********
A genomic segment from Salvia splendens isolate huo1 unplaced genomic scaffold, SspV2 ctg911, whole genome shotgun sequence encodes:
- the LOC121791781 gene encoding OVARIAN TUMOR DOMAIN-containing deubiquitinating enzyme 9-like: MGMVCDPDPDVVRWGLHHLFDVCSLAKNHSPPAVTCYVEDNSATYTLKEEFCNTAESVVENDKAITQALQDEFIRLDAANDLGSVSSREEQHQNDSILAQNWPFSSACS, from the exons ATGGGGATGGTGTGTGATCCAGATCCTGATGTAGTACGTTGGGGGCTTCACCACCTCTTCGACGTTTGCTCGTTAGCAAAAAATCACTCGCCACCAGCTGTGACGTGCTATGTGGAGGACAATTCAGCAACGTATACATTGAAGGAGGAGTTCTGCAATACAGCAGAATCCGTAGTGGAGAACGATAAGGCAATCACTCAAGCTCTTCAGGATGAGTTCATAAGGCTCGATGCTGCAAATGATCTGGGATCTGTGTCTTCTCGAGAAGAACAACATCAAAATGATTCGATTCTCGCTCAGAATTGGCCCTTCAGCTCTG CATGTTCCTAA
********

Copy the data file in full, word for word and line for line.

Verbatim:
A genomic segment from Salvia splendens isolate huo1 unplaced genomic scaffold, SspV2 ctg911, whole genome shotgun sequence encodes:
- the LOC121791781 gene encoding OVARIAN TUMOR DOMAIN-containing deubiquitinating enzyme 9-like: MGMVCDPDPDVVRWGLHHLFDVCSLAKNHSPPAVTCYVEDNSATYTLKEEFCNTAESVVENDKAITQALQDEFIRLDAANDLGSVSSREEQHQNDSILAQNWPFSSACS, from the exons ATGGGGATGGTGTGTGATCCAGATCCTGATGTAGTACGTTGGGGGCTTCACCACCTCTTCGACGTTTGCTCGTTAGCAAAAAATCACTCGCCACCAGCTGTGACGTGCTATGTGGAGGACAATTCAGCAACGTATACATTGAAGGAGGAGTTCTGCAATACAGCAGAATCCGTAGTGGAGAACGATAAGGCAATCACTCAAGCTCTTCAGGATGAGTTCATAAGGCTCGATGCTGCAAATGATCTGGGATCTGTGTCTTCTCGAGAAGAACAACATCAAAATGATTCGATTCTCGCTCAGAATTGGCCCTTCAGCTCTG CATGTTCCTAA